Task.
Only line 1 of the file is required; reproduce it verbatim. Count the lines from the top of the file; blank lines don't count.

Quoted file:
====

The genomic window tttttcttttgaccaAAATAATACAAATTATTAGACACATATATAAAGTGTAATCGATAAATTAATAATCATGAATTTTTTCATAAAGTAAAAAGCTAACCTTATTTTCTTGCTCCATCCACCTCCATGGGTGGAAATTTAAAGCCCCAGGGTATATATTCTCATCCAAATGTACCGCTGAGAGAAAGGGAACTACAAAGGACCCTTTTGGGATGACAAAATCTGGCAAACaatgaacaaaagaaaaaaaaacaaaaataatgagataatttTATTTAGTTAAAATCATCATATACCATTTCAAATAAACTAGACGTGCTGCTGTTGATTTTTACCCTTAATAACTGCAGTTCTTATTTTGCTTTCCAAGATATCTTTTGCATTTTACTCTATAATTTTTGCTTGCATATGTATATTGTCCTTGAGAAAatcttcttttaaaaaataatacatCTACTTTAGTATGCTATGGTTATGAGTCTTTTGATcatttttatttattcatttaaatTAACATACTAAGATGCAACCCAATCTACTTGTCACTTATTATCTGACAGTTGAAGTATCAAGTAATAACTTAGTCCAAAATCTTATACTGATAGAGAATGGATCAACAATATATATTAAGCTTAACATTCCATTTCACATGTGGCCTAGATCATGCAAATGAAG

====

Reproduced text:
The genomic window tttttcttttgaccaAAATAATACAAATTATTAGACACATATATAAAGTGTAATCGATAAATTAATAATCATGAATTTTTTCATAAAGTAAAAAGCTAACCTTATTTTCTTGCTCCATCCACCTCCATGGGTGGAAATTTAAAGCCCCAGGGTATATATTCTCATCCAAATGTACCGCTGAGAGAAAGGGAACTACAAAGGACCCTTTTGGGATGACAAAATCTGGCAAACaatgaacaaaagaaaaaaaaacaaaaataatgagataatttTATTTAGTTAAAATCATCATATACCATTTCAAATAAACTAGACGTGCTGCTGTTGATTTTTACCCTTAATAACTGCAGTTCTTATTTTGCTTTCCAAGATATCTTTTGCATTTTACTCTATAATTTTTGCTTGCATATGTATATTGTCCTTGAGAAAatcttcttttaaaaaataatacatCTACTTTAGTATGCTATGGTTATGAGTCTTTTGATcatttttatttattcatttaaatTAACATACTAAGATGCAACCCAATCTACTTGTCACTTATTATCTGACAGTTGAAGTATCAAGTAATAACTTAGTCCAAAATCTTATACTGATAGAGAATGGATCAACAATATATATTAAGCTTAACATTCCATTTCACATGTGGCCTAGATCATGCAAATGAAG